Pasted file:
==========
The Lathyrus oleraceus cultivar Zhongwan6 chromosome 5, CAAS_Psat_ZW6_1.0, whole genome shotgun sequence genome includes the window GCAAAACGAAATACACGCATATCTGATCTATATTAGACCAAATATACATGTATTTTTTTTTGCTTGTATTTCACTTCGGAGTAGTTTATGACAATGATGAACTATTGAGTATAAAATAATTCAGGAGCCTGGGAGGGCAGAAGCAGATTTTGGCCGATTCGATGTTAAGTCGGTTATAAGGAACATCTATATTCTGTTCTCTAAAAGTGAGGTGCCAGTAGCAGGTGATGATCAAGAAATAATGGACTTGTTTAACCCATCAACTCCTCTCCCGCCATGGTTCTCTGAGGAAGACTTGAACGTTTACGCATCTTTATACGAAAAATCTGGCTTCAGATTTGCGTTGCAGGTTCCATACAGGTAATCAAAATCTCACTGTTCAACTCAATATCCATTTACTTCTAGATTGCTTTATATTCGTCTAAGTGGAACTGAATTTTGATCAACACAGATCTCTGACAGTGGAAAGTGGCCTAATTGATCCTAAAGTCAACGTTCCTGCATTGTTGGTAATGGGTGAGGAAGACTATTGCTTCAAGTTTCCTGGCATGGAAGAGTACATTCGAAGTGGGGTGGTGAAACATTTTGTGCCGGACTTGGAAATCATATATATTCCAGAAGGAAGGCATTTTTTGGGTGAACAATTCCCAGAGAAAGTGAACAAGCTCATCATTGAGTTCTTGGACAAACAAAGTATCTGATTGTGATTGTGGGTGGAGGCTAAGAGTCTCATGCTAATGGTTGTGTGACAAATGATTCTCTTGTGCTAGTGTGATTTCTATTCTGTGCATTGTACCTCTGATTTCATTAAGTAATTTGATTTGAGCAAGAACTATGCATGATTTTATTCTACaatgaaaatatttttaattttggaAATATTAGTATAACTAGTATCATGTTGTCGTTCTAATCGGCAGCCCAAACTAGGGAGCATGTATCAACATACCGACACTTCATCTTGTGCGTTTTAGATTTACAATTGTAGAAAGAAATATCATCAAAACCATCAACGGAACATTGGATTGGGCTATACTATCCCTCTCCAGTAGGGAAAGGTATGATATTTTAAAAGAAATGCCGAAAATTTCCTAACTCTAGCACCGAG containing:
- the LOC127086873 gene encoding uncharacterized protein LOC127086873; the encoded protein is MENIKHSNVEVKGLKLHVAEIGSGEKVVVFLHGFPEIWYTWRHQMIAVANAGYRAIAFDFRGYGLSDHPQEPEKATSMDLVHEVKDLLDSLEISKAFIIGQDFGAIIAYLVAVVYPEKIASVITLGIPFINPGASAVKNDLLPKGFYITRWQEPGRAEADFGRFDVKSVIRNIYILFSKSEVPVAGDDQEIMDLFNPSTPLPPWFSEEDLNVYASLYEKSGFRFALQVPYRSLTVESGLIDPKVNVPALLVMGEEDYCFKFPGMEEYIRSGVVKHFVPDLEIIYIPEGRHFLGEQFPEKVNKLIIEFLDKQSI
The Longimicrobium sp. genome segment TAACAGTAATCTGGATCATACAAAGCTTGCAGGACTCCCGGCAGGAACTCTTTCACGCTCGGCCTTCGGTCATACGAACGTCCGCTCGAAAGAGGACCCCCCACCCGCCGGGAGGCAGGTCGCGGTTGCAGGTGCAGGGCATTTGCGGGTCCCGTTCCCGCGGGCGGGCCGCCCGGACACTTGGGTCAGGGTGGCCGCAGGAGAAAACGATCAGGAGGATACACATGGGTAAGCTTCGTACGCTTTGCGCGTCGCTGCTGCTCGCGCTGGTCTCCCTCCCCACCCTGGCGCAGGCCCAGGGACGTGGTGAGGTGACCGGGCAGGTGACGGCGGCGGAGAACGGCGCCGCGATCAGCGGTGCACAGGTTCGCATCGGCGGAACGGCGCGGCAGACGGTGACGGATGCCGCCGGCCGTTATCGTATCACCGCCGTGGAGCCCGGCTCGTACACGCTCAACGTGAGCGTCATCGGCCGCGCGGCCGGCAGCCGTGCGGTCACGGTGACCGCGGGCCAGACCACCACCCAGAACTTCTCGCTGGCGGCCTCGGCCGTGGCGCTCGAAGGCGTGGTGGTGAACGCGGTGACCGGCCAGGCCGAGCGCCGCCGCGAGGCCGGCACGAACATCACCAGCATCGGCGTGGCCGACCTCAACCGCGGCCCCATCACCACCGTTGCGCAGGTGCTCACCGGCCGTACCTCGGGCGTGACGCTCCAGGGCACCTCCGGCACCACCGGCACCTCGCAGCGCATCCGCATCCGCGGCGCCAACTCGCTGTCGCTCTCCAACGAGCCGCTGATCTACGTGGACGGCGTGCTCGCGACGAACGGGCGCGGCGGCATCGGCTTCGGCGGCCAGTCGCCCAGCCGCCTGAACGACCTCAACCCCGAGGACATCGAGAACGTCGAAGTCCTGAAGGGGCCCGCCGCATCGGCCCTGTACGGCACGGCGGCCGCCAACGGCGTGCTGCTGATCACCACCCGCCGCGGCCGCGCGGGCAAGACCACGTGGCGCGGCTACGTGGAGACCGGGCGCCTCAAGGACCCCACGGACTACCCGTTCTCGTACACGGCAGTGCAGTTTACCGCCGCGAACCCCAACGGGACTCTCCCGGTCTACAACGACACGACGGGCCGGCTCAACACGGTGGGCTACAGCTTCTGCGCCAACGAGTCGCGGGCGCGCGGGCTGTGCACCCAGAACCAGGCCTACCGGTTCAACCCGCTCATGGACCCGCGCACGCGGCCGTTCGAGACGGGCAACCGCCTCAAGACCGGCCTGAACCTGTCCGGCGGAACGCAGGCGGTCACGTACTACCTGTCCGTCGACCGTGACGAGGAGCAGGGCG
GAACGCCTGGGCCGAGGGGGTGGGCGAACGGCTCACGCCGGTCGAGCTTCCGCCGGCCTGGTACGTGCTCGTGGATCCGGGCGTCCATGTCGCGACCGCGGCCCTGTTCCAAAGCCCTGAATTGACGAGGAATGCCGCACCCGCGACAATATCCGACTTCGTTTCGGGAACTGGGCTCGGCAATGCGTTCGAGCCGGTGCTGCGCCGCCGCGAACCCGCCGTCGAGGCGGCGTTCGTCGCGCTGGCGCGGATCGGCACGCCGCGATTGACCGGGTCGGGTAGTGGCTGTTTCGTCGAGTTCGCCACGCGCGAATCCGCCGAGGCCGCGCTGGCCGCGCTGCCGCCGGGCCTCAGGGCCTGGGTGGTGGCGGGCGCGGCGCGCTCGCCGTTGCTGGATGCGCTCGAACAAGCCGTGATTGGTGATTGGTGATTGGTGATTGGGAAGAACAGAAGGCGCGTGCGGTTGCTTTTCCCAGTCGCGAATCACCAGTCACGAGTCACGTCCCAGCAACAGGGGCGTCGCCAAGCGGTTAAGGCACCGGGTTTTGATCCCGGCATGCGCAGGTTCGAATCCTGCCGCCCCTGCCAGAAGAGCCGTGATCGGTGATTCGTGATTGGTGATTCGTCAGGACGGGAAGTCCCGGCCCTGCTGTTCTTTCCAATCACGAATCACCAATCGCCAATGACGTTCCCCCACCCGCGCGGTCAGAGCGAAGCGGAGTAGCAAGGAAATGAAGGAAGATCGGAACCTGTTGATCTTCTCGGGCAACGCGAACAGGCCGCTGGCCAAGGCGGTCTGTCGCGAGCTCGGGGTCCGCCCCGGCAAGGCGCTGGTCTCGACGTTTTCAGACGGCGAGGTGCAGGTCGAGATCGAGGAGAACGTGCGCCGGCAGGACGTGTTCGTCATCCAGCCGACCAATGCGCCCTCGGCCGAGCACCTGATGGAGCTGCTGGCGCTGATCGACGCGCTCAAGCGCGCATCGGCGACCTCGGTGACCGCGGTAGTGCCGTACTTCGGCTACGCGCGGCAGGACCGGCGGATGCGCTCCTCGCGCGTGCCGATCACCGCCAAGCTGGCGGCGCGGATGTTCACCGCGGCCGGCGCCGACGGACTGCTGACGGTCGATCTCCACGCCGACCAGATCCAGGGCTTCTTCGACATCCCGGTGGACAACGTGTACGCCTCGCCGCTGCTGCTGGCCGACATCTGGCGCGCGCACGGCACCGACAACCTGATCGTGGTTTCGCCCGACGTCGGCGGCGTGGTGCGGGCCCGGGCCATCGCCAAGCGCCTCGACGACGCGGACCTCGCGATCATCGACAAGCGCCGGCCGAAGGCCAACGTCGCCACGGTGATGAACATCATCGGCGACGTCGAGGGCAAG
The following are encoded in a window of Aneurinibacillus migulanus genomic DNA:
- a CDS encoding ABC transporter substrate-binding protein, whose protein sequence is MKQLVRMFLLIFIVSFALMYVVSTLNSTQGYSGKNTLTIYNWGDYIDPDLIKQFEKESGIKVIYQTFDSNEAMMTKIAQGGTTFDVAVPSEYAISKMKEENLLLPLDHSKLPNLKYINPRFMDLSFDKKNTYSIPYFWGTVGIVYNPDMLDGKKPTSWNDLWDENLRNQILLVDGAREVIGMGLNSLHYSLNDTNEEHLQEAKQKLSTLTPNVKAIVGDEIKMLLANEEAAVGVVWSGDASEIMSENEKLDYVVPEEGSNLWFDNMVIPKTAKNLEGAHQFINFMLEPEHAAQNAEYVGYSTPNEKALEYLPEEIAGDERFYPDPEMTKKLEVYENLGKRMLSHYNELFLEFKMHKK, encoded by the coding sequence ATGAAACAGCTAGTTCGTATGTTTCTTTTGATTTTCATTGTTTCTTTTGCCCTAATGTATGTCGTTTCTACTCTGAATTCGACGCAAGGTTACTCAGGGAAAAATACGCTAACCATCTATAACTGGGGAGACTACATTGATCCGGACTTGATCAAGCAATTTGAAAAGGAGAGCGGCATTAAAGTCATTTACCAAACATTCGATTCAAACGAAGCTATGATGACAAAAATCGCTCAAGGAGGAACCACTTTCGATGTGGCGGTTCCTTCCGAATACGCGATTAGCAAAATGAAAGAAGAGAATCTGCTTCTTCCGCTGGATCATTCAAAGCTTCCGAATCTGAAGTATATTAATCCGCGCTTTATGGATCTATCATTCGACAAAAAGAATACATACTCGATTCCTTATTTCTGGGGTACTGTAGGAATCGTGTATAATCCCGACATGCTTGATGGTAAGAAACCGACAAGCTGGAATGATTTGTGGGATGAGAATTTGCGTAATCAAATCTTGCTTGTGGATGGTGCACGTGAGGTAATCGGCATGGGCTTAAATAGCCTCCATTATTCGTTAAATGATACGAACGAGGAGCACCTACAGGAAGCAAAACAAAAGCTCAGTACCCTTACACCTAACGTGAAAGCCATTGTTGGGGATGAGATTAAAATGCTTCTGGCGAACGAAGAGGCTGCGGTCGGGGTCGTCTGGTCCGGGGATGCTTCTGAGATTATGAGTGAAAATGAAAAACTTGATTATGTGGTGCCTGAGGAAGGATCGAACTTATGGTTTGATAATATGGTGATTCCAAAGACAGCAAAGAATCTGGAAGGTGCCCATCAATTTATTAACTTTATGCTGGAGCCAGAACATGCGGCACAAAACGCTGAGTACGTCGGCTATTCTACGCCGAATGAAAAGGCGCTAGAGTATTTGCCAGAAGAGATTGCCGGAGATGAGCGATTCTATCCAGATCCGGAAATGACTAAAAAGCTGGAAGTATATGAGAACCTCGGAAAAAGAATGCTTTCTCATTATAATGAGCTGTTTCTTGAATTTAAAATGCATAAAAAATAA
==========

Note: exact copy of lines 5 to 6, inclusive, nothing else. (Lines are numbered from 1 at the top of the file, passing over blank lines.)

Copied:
The following are encoded in a window of Aneurinibacillus migulanus genomic DNA:
- a CDS encoding ABC transporter substrate-binding protein, whose protein sequence is MKQLVRMFLLIFIVSFALMYVVSTLNSTQGYSGKNTLTIYNWGDYIDPDLIKQFEKESGIKVIYQTFDSNEAMMTKIAQGGTTFDVAVPSEYAISKMKEENLLLPLDHSKLPNLKYINPRFMDLSFDKKNTYSIPYFWGTVGIVYNPDMLDGKKPTSWNDLWDENLRNQILLVDGAREVIGMGLNSLHYSLNDTNEEHLQEAKQKLSTLTPNVKAIVGDEIKMLLANEEAAVGVVWSGDASEIMSENEKLDYVVPEEGSNLWFDNMVIPKTAKNLEGAHQFINFMLEPEHAAQNAEYVGYSTPNEKALEYLPEEIAGDERFYPDPEMTKKLEVYENLGKRMLSHYNELFLEFKMHKK, encoded by the coding sequence ATGAAACAGCTAGTTCGTATGTTTCTTTTGATTTTCATTGTTTCTTTTGCCCTAATGTATGTCGTTTCTACTCTGAATTCGACGCAAGGTTACTCAGGGAAAAATACGCTAACCATCTATAACTGGGGAGACTACATTGATCCGGACTTGATCAAGCAATTTGAAAAGGAGAGCGGCATTAAAGTCATTTACCAAACATTCGATTCAAACGAAGCTATGATGACAAAAATCGCTCAAGGAGGAACCACTTTCGATGTGGCGGTTCCTTCCGAATACGCGATTAGCAAAATGAAAGAAGAGAATCTGCTTCTTCCGCTGGATCATTCAAAGCTTCCGAATCTGAAGTATATTAATCCGCGCTTTATGGATCTATCATTCGACAAAAAGAATACATACTCGATTCCTTATTTCTGGGGTACTGTAGGAATCGTGTATAATCCCGACATGCTTGATGGTAAGAAACCGACAAGCTGGAATGATTTGTGGGATGAGAATTTGCGTAATCAAATCTTGCTTGTGGATGGTGCACGTGAGGTAATCGGCATGGGCTTAAATAGCCTCCATTATTCGTTAAATGATACGAACGAGGAGCACCTACAGGAAGCAAAACAAAAGCTCAGTACCCTTACACCTAACGTGAAAGCCATTGTTGGGGATGAGATTAAAATGCTTCTGGCGAACGAAGAGGCTGCGGTCGGGGTCGTCTGGTCCGGGGATGCTTCTGAGATTATGAGTGAAAATGAAAAACTTGATTATGTGGTGCCTGAGGAAGGATCGAACTTATGGTTTGATAATATGGTGATTCCAAAGACAGCAAAGAATCTGGAAGGTGCCCATCAATTTATTAACTTTATGCTGGAGCCAGAACATGCGGCACAAAACGCTGAGTACGTCGGCTATTCTACGCCGAATGAAAAGGCGCTAGAGTATTTGCCAGAAGAGATTGCCGGAGATGAGCGATTCTATCCAGATCCGGAAATGACTAAAAAGCTGGAAGTATATGAGAACCTCGGAAAAAGAATGCTTTCTCATTATAATGAGCTGTTTCTTGAATTTAAAATGCATAAAAAATAA